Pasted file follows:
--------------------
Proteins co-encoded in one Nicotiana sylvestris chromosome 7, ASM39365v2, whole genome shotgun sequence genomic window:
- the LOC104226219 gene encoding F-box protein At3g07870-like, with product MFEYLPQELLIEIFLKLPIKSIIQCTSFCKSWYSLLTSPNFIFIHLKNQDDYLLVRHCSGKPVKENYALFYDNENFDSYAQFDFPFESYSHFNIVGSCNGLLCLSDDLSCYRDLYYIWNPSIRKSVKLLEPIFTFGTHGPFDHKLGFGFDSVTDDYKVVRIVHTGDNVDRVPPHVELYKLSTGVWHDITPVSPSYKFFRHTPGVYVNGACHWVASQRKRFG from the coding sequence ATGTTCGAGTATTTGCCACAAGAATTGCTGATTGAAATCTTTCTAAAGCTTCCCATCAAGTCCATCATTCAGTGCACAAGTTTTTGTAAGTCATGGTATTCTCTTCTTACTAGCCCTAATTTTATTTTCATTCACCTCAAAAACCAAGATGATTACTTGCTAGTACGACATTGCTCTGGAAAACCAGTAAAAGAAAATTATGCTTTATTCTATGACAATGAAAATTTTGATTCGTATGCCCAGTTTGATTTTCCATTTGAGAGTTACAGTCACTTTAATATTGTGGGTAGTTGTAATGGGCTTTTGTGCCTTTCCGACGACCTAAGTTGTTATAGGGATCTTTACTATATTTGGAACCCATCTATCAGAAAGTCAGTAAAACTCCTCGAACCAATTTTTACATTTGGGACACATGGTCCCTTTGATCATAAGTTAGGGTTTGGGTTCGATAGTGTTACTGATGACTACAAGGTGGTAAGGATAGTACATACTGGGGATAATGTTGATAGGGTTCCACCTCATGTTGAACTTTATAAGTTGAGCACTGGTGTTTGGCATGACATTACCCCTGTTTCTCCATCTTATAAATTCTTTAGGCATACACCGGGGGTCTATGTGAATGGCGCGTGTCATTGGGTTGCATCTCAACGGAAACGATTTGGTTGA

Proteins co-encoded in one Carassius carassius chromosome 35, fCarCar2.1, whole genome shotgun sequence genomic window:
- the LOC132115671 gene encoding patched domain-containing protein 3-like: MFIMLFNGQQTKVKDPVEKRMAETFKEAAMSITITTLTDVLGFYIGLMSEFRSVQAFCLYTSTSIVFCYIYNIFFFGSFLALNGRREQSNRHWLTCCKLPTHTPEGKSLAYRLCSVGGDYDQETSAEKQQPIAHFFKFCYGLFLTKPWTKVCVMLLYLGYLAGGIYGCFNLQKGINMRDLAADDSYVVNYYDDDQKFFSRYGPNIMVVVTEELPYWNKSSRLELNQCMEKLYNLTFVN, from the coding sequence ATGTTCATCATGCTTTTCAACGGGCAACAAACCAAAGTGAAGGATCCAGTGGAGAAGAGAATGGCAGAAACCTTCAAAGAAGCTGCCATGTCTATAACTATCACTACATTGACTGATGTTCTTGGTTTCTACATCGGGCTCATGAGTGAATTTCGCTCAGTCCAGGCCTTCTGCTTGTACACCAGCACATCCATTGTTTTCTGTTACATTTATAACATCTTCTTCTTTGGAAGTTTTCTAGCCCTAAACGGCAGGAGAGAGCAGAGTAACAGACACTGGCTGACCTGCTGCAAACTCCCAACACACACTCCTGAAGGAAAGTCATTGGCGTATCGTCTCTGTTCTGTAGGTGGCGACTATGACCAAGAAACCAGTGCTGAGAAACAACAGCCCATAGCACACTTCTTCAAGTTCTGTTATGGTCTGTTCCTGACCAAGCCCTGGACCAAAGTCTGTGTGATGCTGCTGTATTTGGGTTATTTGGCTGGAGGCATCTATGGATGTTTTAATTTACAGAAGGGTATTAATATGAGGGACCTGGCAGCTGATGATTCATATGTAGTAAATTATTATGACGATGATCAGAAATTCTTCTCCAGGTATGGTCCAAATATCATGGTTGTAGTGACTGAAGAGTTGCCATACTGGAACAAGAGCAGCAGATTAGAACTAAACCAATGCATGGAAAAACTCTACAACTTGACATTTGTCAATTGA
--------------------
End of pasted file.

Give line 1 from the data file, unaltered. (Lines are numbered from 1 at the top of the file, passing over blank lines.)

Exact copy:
Proteins co-encoded in one Nicotiana sylvestris chromosome 7, ASM39365v2, whole genome shotgun sequence genomic window: